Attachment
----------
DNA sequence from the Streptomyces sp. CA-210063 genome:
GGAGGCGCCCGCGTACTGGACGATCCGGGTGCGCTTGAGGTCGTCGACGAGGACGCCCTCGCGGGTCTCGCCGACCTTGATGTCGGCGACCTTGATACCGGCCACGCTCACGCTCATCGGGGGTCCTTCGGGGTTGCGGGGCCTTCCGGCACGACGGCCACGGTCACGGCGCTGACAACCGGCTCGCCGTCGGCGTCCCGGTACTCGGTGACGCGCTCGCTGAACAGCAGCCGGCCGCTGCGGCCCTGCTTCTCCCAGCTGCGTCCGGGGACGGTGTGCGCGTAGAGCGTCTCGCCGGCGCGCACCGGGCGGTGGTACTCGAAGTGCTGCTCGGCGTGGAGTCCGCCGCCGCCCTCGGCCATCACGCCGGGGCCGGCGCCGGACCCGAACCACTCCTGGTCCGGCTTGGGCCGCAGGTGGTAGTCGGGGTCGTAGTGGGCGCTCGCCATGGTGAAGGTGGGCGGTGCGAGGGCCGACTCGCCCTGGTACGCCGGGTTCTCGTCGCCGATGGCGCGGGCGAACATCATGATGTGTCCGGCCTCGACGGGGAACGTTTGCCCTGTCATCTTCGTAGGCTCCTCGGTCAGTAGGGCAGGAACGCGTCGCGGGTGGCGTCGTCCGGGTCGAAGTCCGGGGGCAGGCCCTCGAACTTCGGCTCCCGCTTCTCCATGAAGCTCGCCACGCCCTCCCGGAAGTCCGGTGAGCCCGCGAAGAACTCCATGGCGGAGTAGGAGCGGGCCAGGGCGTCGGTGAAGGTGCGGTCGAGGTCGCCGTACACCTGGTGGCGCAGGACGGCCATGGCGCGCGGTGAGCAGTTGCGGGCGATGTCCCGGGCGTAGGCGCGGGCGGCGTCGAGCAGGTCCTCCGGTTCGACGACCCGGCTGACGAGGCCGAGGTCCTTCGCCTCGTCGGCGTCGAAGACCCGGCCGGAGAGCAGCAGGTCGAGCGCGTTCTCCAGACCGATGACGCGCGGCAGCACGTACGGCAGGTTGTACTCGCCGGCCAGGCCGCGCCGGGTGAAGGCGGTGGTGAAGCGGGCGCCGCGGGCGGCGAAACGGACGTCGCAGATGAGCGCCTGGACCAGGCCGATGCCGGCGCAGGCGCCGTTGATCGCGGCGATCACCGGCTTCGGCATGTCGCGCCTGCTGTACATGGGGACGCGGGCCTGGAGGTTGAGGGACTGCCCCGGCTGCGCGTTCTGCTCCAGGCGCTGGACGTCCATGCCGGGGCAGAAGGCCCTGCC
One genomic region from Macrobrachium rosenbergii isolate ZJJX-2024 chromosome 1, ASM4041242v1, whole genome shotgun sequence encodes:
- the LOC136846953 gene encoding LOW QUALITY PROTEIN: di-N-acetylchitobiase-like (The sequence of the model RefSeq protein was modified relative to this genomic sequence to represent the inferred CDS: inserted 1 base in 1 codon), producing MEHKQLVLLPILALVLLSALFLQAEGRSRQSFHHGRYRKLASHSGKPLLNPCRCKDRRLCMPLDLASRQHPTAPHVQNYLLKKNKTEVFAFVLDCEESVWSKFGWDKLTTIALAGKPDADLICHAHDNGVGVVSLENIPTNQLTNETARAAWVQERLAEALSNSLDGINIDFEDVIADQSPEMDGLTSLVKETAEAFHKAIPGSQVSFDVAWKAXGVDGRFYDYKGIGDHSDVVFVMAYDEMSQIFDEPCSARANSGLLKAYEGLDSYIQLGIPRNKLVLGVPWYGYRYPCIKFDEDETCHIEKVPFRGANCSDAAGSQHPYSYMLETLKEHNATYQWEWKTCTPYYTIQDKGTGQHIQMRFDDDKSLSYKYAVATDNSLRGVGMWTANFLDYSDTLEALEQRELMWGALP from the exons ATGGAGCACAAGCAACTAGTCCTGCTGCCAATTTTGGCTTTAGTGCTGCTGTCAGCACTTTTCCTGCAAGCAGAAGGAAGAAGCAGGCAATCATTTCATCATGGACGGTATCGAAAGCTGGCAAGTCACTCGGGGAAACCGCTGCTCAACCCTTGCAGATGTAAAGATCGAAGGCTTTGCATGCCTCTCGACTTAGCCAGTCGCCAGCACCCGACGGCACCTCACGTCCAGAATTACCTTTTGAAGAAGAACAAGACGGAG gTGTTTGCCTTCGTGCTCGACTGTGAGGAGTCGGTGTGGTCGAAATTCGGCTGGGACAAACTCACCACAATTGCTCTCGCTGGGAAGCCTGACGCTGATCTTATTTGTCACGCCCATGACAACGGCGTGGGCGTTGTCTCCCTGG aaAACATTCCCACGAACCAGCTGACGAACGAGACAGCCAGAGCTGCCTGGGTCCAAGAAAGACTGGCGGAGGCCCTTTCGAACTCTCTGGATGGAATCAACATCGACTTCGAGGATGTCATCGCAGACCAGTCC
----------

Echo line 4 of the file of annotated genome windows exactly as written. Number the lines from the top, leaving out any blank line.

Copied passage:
- the LOC136846953 gene encoding LOW QUALITY PROTEIN: di-N-acetylchitobiase-like (The sequence of the model RefSeq protein was modified relative to this genomic sequence to represent the inferred CDS: inserted 1 base in 1 codon), producing MEHKQLVLLPILALVLLSALFLQAEGRSRQSFHHGRYRKLASHSGKPLLNPCRCKDRRLCMPLDLASRQHPTAPHVQNYLLKKNKTEVFAFVLDCEESVWSKFGWDKLTTIALAGKPDADLICHAHDNGVGVVSLENIPTNQLTNETARAAWVQERLAEALSNSLDGINIDFEDVIADQSPEMDGLTSLVKETAEAFHKAIPGSQVSFDVAWKAXGVDGRFYDYKGIGDHSDVVFVMAYDEMSQIFDEPCSARANSGLLKAYEGLDSYIQLGIPRNKLVLGVPWYGYRYPCIKFDEDETCHIEKVPFRGANCSDAAGSQHPYSYMLETLKEHNATYQWEWKTCTPYYTIQDKGTGQHIQMRFDDDKSLSYKYAVATDNSLRGVGMWTANFLDYSDTLEALEQRELMWGALP from the exons ATGGAGCACAAGCAACTAGTCCTGCTGCCAATTTTGGCTTTAGTGCTGCTGTCAGCACTTTTCCTGCAAGCAGAAGGAAGAAGCAGGCAATCATTTCATCATGGACGGTATCGAAAGCTGGCAAGTCACTCGGGGAAACCGCTGCTCAACCCTTGCAGATGTAAAGATCGAAGGCTTTGCATGCCTCTCGACTTAGCCAGTCGCCAGCACCCGACGGCACCTCACGTCCAGAATTACCTTTTGAAGAAGAACAAGACGGAG gTGTTTGCCTTCGTGCTCGACTGTGAGGAGTCGGTGTGGTCGAAATTCGGCTGGGACAAACTCACCACAATTGCTCTCGCTGGGAAGCCTGACGCTGATCTTATTTGTCACGCCCATGACAACGGCGTGGGCGTTGTCTCCCTGG aaAACATTCCCACGAACCAGCTGACGAACGAGACAGCCAGAGCTGCCTGGGTCCAAGAAAGACTGGCGGAGGCCCTTTCGAACTCTCTGGATGGAATCAACATCGACTTCGAGGATGTCATCGCAGACCAGTCC